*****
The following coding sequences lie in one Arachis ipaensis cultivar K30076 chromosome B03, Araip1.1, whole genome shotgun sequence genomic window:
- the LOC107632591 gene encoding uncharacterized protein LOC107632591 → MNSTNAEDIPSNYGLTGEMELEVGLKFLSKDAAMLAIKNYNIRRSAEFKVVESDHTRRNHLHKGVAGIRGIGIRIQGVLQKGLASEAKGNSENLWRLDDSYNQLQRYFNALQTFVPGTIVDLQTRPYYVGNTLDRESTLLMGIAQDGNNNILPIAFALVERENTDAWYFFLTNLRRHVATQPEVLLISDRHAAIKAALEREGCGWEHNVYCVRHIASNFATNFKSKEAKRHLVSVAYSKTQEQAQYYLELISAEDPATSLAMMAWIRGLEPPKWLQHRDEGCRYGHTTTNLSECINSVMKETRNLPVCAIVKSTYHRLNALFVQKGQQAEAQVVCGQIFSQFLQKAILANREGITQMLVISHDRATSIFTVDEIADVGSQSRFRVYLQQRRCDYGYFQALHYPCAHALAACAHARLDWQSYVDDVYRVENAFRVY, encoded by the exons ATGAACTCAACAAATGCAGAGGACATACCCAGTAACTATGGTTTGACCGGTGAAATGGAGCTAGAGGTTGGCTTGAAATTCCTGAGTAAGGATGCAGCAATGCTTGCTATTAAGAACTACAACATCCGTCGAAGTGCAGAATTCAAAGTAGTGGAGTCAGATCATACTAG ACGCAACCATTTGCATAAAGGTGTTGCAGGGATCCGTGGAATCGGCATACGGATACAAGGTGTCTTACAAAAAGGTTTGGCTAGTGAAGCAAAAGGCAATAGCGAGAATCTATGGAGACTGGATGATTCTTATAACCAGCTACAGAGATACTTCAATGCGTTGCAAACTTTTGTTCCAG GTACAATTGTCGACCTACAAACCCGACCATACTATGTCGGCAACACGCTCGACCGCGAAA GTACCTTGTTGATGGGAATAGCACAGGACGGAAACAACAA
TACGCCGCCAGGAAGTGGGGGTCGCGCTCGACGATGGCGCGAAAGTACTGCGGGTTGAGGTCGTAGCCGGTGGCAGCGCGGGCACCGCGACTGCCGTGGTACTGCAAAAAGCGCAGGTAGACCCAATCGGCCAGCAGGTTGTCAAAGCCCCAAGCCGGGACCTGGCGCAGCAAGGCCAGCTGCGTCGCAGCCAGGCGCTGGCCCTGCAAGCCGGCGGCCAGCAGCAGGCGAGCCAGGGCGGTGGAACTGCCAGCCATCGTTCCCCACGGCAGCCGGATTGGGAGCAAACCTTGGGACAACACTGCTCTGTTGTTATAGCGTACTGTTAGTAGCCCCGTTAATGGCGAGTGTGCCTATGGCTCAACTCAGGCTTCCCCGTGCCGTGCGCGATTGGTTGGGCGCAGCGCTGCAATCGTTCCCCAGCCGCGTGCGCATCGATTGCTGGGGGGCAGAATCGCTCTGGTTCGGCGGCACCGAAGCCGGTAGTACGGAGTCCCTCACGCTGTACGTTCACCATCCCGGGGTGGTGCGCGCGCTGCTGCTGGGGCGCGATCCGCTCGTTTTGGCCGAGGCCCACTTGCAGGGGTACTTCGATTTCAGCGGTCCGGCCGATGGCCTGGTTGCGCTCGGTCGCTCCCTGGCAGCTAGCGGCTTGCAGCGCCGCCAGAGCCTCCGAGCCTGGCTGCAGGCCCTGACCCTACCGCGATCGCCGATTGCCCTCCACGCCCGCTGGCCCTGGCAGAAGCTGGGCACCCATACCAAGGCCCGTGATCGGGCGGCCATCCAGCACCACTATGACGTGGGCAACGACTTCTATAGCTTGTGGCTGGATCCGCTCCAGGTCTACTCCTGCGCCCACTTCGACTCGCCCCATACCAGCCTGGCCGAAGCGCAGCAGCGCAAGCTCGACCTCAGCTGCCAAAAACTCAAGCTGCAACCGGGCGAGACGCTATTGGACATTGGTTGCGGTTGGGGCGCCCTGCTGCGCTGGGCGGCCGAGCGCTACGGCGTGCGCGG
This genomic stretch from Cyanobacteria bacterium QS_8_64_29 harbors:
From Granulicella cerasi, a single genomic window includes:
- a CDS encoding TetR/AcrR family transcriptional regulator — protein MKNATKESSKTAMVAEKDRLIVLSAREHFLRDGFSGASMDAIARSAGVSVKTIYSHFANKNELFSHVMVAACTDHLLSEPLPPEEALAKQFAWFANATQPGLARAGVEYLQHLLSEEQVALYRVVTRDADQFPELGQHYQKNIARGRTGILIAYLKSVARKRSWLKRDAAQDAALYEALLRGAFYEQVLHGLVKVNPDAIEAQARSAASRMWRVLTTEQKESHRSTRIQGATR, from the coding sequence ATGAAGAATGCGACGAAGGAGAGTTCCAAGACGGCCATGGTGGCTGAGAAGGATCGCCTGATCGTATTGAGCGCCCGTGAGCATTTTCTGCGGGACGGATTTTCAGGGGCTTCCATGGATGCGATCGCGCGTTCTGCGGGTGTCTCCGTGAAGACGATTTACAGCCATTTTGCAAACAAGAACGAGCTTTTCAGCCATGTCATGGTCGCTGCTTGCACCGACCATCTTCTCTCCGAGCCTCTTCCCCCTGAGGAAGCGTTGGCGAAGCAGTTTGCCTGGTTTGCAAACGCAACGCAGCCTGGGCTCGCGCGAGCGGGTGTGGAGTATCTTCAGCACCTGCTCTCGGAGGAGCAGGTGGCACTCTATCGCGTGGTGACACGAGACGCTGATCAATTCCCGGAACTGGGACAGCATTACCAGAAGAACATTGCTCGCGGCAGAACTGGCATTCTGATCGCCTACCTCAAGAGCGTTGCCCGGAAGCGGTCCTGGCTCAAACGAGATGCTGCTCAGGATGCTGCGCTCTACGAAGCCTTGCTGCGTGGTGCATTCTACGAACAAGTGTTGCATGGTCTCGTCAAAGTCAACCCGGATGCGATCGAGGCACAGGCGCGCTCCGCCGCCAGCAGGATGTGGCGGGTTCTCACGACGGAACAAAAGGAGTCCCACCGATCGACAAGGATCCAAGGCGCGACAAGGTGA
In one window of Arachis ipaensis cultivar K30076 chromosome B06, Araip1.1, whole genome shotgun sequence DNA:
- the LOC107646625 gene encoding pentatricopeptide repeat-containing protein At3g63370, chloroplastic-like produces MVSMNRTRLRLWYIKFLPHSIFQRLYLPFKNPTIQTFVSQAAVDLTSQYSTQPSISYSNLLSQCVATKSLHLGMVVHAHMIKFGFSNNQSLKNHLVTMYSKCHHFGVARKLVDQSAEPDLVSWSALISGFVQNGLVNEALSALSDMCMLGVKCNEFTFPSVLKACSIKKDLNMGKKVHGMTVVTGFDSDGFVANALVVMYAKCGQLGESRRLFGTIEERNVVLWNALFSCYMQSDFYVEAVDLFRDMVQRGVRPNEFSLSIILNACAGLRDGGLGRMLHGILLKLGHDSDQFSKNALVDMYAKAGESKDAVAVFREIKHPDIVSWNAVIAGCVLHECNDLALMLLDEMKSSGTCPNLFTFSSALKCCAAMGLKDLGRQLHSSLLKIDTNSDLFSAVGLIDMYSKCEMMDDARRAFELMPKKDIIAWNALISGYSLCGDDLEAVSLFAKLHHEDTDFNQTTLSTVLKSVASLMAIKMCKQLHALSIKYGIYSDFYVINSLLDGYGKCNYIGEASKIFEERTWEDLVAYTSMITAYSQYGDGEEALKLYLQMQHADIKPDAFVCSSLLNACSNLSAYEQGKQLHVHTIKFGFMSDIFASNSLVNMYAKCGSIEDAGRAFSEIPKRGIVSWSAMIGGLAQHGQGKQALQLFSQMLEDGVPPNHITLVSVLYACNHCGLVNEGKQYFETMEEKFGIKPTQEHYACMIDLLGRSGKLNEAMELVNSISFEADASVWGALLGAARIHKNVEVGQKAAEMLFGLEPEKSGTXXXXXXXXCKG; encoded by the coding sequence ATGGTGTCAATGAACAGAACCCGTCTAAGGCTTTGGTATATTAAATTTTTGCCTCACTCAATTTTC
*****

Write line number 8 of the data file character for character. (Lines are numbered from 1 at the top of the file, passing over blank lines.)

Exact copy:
- the LOC107646625 gene encoding pentatricopeptide repeat-containing protein At3g63370, chloroplastic-like produces MVSMNRTRLRLWYIKFLPHSIFQRLYLPFKNPTIQTFVSQAAVDLTSQYSTQPSISYSNLLSQCVATKSLHLGMVVHAHMIKFGFSNNQSLKNHLVTMYSKCHHFGVARKLVDQSAEPDLVSWSALISGFVQNGLVNEALSALSDMCMLGVKCNEFTFPSVLKACSIKKDLNMGKKVHGMTVVTGFDSDGFVANALVVMYAKCGQLGESRRLFGTIEERNVVLWNALFSCYMQSDFYVEAVDLFRDMVQRGVRPNEFSLSIILNACAGLRDGGLGRMLHGILLKLGHDSDQFSKNALVDMYAKAGESKDAVAVFREIKHPDIVSWNAVIAGCVLHECNDLALMLLDEMKSSGTCPNLFTFSSALKCCAAMGLKDLGRQLHSSLLKIDTNSDLFSAVGLIDMYSKCEMMDDARRAFELMPKKDIIAWNALISGYSLCGDDLEAVSLFAKLHHEDTDFNQTTLSTVLKSVASLMAIKMCKQLHALSIKYGIYSDFYVINSLLDGYGKCNYIGEASKIFEERTWEDLVAYTSMITAYSQYGDGEEALKLYLQMQHADIKPDAFVCSSLLNACSNLSAYEQGKQLHVHTIKFGFMSDIFASNSLVNMYAKCGSIEDAGRAFSEIPKRGIVSWSAMIGGLAQHGQGKQALQLFSQMLEDGVPPNHITLVSVLYACNHCGLVNEGKQYFETMEEKFGIKPTQEHYACMIDLLGRSGKLNEAMELVNSISFEADASVWGALLGAARIHKNVEVGQKAAEMLFGLEPEKSGTXXXXXXXXCKG; encoded by the coding sequence ATGGTGTCAATGAACAGAACCCGTCTAAGGCTTTGGTATATTAAATTTTTGCCTCACTCAATTTTC